The adopted daughter of New-York-City gambler, Al Draper, elopes from quarantine (key plot word) with another voyager from Europe. Later she is found murdered in a hotel room. Draper is ...
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The adopted daughter of New-York-City gambler, Al Draper, elopes from quarantine (key plot word) with another voyager from Europe. Later she is found murdered in a hotel room. Draper is dissatisfied with the handling of the case by the district attorney and sets out to work the case himself. [For a film tagged elsewhere as having limited distribution and bookings, this film was playing at the Martini Theatre in Galveston, Texas in 1935.]Written by
Les Adams <email@example.com>
'Yankee Doodle Dandy' is a great film marred by one embarrassing scene in which retired song-and-dance man George M. Cohan (played by James Cagney) tells some jitterbugging teenagers that he never appeared in any movies. This statement simply isn't true: Cohan made several films. When 'Yankee Doodle Dandy' was being filmed in Hollywood, the real George M. Cohan was dying of cancer on the East coast ... but his personal representative at Warner Brothers made sure that this movie was filmed to suit Cohan's whim. It was probably memories of his movie 'Gambling' that made Cohan insist that his film career be retroactively unhappened.
'Gambling' is one of those sad films which no longer exist because they were deliberately destroyed by their own makers. Originally, 'Gambling' was a stage drama, written by and starring Cohan, that flopped on Broadway in 1929. Cohan starred in a low-budget film version five years later. Reportedly, the finished product was so dire that Cohan asked producer Harold Franklin to destroy all prints and the negative. Franklin appears to have complied: the film was previewed and briefly released, yet all prints vanished shortly afterwards.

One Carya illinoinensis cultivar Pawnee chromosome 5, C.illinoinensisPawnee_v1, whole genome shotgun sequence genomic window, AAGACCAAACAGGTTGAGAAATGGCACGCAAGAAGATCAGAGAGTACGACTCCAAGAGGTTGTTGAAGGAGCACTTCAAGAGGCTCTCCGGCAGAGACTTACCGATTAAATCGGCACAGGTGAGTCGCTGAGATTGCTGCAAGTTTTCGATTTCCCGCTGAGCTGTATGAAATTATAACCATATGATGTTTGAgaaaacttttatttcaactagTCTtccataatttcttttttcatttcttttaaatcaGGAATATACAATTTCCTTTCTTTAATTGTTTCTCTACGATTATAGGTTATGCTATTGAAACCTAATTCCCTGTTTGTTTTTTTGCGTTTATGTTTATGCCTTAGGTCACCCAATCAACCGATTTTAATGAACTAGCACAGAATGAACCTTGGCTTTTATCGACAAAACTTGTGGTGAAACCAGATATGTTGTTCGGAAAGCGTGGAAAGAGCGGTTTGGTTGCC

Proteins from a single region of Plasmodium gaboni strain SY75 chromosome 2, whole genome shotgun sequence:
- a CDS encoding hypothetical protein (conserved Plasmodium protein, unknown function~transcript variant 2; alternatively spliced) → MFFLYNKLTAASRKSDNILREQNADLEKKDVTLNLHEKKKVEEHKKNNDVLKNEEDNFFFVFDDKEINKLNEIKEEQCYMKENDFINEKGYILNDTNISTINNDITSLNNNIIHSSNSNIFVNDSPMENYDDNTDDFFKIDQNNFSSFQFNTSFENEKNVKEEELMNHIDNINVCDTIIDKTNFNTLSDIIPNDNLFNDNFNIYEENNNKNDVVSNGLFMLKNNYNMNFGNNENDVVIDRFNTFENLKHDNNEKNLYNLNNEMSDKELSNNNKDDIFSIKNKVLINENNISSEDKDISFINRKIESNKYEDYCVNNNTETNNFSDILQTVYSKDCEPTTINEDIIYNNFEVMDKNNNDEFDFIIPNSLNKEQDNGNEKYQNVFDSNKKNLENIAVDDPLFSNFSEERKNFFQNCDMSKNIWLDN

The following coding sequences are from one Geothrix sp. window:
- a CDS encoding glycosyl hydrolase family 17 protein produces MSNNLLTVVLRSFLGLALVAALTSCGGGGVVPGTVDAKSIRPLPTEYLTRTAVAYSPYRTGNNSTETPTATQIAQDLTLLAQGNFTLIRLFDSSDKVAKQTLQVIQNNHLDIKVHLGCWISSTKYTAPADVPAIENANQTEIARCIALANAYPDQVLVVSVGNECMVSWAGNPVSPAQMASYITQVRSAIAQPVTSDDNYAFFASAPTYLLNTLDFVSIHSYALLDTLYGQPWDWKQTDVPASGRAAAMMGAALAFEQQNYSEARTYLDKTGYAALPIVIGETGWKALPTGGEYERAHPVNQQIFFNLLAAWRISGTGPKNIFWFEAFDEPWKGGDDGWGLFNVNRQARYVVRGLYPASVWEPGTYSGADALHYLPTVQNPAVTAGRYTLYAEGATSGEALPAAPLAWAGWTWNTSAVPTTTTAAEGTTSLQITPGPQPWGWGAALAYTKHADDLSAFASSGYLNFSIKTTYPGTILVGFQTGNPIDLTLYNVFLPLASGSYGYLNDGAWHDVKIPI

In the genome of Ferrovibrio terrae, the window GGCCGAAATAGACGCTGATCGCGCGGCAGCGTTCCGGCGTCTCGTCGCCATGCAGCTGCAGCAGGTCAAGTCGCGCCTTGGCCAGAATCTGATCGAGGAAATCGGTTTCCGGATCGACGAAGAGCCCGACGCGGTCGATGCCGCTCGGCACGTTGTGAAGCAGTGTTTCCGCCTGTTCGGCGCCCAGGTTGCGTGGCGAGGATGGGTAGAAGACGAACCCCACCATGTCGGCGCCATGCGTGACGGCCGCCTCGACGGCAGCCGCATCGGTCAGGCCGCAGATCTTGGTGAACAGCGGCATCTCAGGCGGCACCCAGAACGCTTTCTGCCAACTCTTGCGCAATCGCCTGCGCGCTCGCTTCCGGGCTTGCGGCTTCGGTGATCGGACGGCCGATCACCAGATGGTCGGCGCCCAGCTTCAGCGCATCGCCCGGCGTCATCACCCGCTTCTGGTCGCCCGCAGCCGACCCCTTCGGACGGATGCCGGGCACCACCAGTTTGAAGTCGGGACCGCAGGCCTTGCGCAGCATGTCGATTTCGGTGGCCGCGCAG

This IMDb review is based on the surviving screenplay of 'Gambling', plus Cohan's original stage script. 'Gambling' is rather a dire piece of work. It's meant to be a whodunit with some touches of comedy relief, but it comes closer to the genre of crime story known in Britain as 'thick-ear' ... in which characters basically try to out-tough each other.
Cohan, repeating his stage role, stars as Draper: a professional gambler who travels through all the seamier sections of New York's underworld, yet who is respected by everyone because he himself is (wait for it) completely honest. This *honest* gambler is so successful that he can afford to dress like a dandy and live in a swank house with his sweet young ward Marie (Katherine Standing) ... supported entirely by Draper's gambling winnings. When Draper isn't winning card games honestly, he's busy exposing crooked gamblers. A lead character like this is unbelievable *and* unsympathetic.
Even though Draper is popular and respected, somebody decides to get revenge on Draper by murdering his ward Marie. Instead of going to the police, Draper decides to solve the murder himself (of course). In a long, long, LONG string of sequential scenes, he crosses paths with colourful characters such as Maizie the madame, Dorothy the repentant prostitute, and a bunch of tough cops.
'Gambling' is allegedly a mystery, with Draper as the amateur detective ... but Cohan's 'detection' methods consist of having Draper browbeat one suspect after another, on and on and on, in scenes that don't build ... until finally one very arbitrary character confesses. There are no clues for the audience to follow in this 'mystery'. The 'comedy' consists largely of Cohan speaking directly to the camera: just like Groucho Marx, but with nothing funny to say. At one point Cohan injects some heavy-handed philosophy, as his character notes that we're all of us gamblers in one sense or another ... that the very act of living is a form of gambling.
'Gambling' was probably a very poor film. But George M. Cohan was a vitally important stage performer, so every piece of film footage in which he appeared has historic interest. For all this movie's undoubted faults, it's regrettable that 'Gambling' was deliberately destroyed. 'Gambling' was directed by Rowland V. Lee, who did excellent work in other films ... so this movie probably had at least a few good points. What a shame that we'll never know for certain.
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